Major changes to requirements regarding building envelope, lighting, mechanical, and energy cost budgets are contained in the newly published energy standard from ASHRAE and IES.

ANSI/ASHRAE/IES Standard 90.1-2013, Energy Standard for Buildings Except Low-Rise Residential Buildings, incorporates 110 addenda, reflecting changes made through the public review process. Appendix F gives brief descriptions and publication dates of the addenda to 90.1-2010 reflected in this new edition.

“While many things have changed since the first version of Standard 90 was published in 1975, the need to reduce building energy use and cost has not,” said Steve Skalko, chair of the committee that wrote the 2013 standard. “This standard represents many advances over the 2010 standard, as we worked toward our goal of making the standard 40 to 50% more stringent than the 2004 standard.”

According to Rita Harrold, director of technology for the Illuminating Engineering Society of North America, achieving the stringency goals established for the 2013 standard presented a challenge in reducing the requirements for lighting.

“While interior lighting power densities were re-evaluated and most lowered, there continues to be an ongoing concern about maintaining quality of lighting installations for occupant satisfaction and comfort while achieving energy savings,” she said. “The focus in the 2013 standard, therefore, was not just on lowering LPDs, but on finding ways to achieve savings by adding more controls and daylighting requirements as well as including lighting limits for exterior applications based on jurisdictional zoning.”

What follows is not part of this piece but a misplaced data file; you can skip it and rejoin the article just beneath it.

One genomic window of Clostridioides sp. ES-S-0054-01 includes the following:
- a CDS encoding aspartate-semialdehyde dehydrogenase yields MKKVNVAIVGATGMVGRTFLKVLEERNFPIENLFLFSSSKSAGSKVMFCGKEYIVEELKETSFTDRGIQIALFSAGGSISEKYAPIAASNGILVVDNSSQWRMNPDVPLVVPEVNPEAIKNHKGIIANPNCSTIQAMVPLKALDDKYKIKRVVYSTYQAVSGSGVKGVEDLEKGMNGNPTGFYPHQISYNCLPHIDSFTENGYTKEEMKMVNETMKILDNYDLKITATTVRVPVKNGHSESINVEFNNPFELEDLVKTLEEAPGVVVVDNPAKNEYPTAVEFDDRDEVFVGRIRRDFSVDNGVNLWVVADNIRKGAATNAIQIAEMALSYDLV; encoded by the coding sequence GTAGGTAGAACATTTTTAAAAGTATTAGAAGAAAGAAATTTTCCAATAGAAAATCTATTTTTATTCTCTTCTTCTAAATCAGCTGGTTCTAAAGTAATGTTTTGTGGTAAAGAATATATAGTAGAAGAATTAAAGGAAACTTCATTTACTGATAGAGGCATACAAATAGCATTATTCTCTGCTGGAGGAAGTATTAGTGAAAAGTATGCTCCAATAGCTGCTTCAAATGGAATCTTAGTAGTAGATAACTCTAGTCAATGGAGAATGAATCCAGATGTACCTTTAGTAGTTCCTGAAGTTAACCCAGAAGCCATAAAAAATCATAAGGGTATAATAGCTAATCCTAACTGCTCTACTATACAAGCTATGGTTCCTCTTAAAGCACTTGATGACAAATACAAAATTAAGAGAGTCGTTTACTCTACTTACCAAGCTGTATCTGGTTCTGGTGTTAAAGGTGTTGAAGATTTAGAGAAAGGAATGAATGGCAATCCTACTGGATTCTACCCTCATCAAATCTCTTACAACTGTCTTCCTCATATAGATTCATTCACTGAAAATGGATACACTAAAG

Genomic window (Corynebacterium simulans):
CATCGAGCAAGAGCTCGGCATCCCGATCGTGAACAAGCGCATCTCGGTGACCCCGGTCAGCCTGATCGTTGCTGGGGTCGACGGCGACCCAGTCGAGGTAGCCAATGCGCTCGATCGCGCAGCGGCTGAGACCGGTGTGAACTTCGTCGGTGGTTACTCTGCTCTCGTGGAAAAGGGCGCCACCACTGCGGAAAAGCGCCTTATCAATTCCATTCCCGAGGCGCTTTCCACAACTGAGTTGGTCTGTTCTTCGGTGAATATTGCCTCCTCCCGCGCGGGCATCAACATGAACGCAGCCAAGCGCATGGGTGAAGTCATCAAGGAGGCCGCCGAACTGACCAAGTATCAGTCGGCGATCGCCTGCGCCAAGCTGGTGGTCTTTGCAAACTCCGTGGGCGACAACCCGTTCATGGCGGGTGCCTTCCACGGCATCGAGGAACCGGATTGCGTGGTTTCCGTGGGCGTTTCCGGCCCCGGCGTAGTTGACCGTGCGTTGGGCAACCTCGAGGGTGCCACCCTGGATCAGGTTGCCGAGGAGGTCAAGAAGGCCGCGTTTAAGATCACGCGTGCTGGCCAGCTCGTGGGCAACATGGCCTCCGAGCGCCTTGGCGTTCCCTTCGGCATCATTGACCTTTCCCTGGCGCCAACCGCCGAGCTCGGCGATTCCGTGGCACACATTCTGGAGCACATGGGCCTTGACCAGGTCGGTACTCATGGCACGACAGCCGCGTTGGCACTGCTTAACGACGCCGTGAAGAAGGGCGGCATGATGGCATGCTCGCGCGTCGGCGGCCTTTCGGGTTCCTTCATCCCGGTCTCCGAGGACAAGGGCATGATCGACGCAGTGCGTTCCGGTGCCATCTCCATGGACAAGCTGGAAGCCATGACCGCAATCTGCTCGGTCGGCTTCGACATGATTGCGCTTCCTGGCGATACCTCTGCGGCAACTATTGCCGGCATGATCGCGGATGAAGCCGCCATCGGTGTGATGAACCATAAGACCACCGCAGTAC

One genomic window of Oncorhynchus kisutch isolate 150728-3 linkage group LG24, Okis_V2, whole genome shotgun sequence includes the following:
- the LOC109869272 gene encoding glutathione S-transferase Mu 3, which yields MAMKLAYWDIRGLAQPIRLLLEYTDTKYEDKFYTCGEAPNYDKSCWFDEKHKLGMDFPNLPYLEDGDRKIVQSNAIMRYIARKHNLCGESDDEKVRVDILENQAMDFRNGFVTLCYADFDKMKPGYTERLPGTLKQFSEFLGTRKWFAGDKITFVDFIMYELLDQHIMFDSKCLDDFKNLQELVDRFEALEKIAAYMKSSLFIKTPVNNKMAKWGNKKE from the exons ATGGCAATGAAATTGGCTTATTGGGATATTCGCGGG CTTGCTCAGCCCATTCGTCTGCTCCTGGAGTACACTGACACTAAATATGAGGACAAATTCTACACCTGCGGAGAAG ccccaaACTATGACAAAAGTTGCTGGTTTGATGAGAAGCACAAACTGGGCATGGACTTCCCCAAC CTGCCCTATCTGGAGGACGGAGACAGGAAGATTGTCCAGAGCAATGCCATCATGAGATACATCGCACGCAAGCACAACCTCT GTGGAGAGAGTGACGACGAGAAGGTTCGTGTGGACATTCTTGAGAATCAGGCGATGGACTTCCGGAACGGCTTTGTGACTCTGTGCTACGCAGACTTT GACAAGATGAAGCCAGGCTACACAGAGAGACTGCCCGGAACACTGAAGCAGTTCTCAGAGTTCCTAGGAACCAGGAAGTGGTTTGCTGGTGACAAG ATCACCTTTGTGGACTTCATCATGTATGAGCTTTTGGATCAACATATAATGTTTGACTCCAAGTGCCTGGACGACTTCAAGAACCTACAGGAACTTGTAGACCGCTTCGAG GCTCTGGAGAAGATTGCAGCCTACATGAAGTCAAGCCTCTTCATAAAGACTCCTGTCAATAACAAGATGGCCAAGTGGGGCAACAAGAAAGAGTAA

The most significant changes include the building envelope. Opaque elements and fenestration requirements have been revised to increase stringency while maintaining a reasonable level of cost-effectiveness. Criteria has been added requiring double-glazed fenestration in many climates, and skylighting criteria has been simplified.

For lighting requirements, changes include improvements to daylighting and daylighting controls, space-by-space lighting power density limits, thresholds for toplighting, and revised controls requirements and format.

As for mechanical requirements, equipment efficiencies are increased for heat pumps, packaged terminal air conditioners, single package vertical heat pumps and air conditioners, and evaporative condensers. Also, fan efficiency requirements are introduced for the first time. Additional provisions address commercial refrigeration equipment, improved controls on heat rejection and boiler equipment, requirements for expanded use of energy recovery, small motor efficiencies, and fan power control and credits. Control revision requirements have been added to the standard such as direct digital controls in many applications. Finally, the 2013 edition completes the work that was begun on equipment efficiencies for chillers in the 2010 edition.

For energy cost budget sand modeling, improvements were made to the ECB and Appendix G provisions to clarify the use of the prescriptive provisions when performing building energy use modeling.  In addition, these sections were revised to enhance capturing daylighting when doing the modeling calculations.

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